Above all, Greens must be in the vanguard of arguing that market economics is based on illusion and unsustainable. There is a debate about the axioms and purpose of economics that the academy is largely ignoring, focussing instead on the refinement of mathematical models that embody assumptions that are really no more than unsupported ideological statements. Economics must be at the heart of our agenda – we need to understand the narratives and fears that lead to the paradox that, at the very times that market economics is palpably failing, voters embrace the architects of that failure – the National Government in the 1930s, Thatcher in the 1980s. Ed Balls has thrown in the towel; alternatives, promoting equity and hope, must come from outside the Westminster consensus – it is for us to create and lead the political opposition to austerity economics. The evidence is ample and growing; and there is plenty of creative thinking about alternatives. And we must reiterate – as Keynes did in the wilderness in the 1930s – that economics is a matter for democratic control, and is a matter that should not be the preserve of experts but should be opened up to the full glare of political debate.
And we need to be champions of the public sector. We need to state clearly and firmly – as the three Westminster parties cannot – that privatisation is, in principle, wasteful and is about consolidation of wealth and power in the hands of the few; we must learn to argue for a strong, enabling, democratically-accountable and, in Richard Murphy’s admirable phrase, courageous state. Once again, Greens must stake their claim in the territory from which Labour has walked away. Murphy’s cappucino cup analogy – the state as the strong black coffee on which the frothy milk of private accumulation sits – is simple, powerful and one that I argue must be at the forefront of Green thinking.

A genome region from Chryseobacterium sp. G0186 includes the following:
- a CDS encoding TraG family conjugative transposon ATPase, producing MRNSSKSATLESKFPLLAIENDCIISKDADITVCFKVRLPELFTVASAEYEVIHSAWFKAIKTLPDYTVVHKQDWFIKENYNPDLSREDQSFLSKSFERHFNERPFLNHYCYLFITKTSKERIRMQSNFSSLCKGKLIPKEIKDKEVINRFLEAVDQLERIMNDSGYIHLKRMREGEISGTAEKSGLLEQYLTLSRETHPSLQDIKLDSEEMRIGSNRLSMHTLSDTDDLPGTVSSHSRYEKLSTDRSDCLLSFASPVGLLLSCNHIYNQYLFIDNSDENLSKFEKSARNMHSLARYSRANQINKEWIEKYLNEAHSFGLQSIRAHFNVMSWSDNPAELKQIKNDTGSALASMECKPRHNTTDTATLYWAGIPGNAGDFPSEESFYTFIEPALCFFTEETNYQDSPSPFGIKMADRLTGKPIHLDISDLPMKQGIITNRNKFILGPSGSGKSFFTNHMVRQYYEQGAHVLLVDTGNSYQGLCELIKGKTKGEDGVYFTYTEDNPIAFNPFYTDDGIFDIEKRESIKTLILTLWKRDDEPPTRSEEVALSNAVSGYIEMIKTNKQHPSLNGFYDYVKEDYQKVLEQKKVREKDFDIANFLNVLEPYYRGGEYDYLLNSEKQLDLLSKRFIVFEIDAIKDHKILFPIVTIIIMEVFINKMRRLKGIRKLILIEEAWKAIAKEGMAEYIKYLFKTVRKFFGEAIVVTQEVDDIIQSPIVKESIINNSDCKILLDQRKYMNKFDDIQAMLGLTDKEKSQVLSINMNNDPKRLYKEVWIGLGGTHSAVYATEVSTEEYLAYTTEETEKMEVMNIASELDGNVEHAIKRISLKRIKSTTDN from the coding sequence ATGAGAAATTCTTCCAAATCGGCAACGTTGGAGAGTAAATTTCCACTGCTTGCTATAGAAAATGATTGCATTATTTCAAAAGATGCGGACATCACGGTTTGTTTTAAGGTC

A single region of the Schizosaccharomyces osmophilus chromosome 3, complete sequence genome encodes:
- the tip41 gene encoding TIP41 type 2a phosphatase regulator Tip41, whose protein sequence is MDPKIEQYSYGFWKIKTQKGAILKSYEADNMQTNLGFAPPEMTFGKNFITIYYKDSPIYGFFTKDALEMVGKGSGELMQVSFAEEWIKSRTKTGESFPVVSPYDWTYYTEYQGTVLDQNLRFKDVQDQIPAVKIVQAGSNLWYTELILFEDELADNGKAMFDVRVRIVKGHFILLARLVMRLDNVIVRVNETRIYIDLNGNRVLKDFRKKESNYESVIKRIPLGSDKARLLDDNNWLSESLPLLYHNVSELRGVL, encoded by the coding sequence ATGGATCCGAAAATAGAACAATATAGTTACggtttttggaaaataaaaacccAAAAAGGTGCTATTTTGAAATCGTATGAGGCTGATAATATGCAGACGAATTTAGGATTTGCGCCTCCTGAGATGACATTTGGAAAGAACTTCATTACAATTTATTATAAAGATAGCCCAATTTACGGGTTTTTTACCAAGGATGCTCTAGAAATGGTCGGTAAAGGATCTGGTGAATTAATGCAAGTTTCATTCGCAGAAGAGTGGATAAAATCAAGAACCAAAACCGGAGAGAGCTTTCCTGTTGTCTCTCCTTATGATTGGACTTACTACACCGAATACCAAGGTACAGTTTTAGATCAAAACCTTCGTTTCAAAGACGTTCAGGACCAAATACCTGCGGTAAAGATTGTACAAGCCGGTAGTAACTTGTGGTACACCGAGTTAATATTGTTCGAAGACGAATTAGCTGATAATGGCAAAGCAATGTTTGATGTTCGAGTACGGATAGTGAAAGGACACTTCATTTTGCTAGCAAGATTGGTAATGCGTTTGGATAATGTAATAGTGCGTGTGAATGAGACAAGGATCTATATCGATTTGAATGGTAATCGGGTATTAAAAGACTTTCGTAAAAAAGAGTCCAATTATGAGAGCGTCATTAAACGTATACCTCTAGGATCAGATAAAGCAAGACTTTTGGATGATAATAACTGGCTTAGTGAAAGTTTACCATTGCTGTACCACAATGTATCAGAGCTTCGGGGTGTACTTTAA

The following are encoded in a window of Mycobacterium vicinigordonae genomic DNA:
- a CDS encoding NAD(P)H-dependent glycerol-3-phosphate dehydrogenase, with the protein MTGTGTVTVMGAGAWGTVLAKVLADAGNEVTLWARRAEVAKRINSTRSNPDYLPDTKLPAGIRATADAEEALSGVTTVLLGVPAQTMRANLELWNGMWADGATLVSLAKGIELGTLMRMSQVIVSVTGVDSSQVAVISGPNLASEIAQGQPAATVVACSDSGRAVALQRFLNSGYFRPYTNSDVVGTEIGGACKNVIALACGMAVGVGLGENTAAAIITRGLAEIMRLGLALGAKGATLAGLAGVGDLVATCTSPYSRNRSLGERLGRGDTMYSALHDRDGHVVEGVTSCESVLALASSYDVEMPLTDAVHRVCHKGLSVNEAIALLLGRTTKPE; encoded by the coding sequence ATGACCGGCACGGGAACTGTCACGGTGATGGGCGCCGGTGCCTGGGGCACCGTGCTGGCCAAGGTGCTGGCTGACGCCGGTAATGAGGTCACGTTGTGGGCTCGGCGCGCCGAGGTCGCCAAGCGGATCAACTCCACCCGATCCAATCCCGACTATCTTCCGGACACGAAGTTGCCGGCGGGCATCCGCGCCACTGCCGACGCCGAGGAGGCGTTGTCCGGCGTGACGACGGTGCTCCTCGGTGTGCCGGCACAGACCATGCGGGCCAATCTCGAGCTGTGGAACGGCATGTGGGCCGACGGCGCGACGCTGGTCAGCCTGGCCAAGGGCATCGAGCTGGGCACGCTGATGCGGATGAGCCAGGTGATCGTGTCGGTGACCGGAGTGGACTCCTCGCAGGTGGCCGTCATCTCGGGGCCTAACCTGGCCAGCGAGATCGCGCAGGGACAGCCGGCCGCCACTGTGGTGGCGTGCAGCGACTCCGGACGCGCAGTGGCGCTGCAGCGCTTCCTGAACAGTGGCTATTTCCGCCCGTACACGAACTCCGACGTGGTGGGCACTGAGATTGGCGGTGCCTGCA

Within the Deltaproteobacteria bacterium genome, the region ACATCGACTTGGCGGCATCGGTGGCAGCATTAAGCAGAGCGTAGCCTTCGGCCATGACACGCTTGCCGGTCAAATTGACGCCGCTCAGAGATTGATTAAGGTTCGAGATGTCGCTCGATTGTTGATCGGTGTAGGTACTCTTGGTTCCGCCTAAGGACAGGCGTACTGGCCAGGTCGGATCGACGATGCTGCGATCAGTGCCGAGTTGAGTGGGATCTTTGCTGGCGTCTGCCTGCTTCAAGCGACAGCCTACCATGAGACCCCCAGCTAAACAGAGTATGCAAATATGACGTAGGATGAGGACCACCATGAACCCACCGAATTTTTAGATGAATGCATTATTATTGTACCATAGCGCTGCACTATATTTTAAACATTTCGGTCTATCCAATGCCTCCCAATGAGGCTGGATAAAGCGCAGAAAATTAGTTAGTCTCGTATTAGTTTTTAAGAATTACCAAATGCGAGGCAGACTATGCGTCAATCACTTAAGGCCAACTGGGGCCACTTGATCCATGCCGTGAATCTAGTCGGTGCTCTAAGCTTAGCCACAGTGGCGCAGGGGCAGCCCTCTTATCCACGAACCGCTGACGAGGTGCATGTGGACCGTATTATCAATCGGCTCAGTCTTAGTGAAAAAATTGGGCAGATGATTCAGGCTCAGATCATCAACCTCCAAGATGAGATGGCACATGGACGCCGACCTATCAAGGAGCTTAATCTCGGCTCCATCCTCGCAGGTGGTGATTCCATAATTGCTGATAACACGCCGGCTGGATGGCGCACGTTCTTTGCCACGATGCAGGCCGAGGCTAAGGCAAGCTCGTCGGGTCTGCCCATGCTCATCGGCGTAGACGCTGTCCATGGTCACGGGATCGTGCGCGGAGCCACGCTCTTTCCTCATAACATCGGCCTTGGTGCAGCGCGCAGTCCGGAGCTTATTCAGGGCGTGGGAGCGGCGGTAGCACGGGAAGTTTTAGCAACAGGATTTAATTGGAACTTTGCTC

One of the most insidious political propagandas of our time is the belief – underpinning almost every piece of economic reportage – is that the advocates of the market, and of austerity, are economic “realists” – while those who challenge it are well-meaning, ungrounded idealists. I’d suggest that a key task for the new Green leader is to attack that explicitly. The Left has to learn to get to grips with economics again, and to press the case that economic policy is about political choices, and connect with the people the political classes have left behind to lead them out of economic fatalism. It’s a huge task – but a necessary one.
Not long ago, six children were brutally murdered in Derby by an arsonist. Because the parents were recipients of benefits, a good number of media commentators apparently believe they were asking for it. The callousness and cruelty of those commentators is something that has come to characterise Con Dem Britain (as Owen Jones argues powerfully here); it is a political position, sanctioned by Ministers for whom off-the-record briefing against the vulnerable has become a legitimate political tool. As a society we have to ask ourselves how such hatred and loathing has become absorbed into the political mainstream – and I want to see a Green Party leader who will take an unequivocal stand against such hatreds, whether they manifest themselves through racism, through the blaming of women who are victims of rape, to the demonising of those receiving benefits and unable to work. I want a Green Party leader who is angry – angry, for example, at the spectacle of a private sector company certifying for profit the terminally ill as fit for work, or at politicians who seek to encourage the belief that those on receiving benefits to provide them with mobility are somehow scroungers, and who tacitly encourage abuse and violence against the most vulnerable in society. If I wanted crocodile tears I’d join the Labour Party; I want real, visceral anger from someone who is willing to speak truth to power. I want a leader who will stand up to the casual bullying that, more than anything, characterises the temper of Coalition Britain. I want to be part of a party whose leader will call out the most privileged Government in recent years when they make ideological statements about people of whose lives, struggles and problems they are wholly ignorant, making decisions from which they have been shielded by wealth and privilege.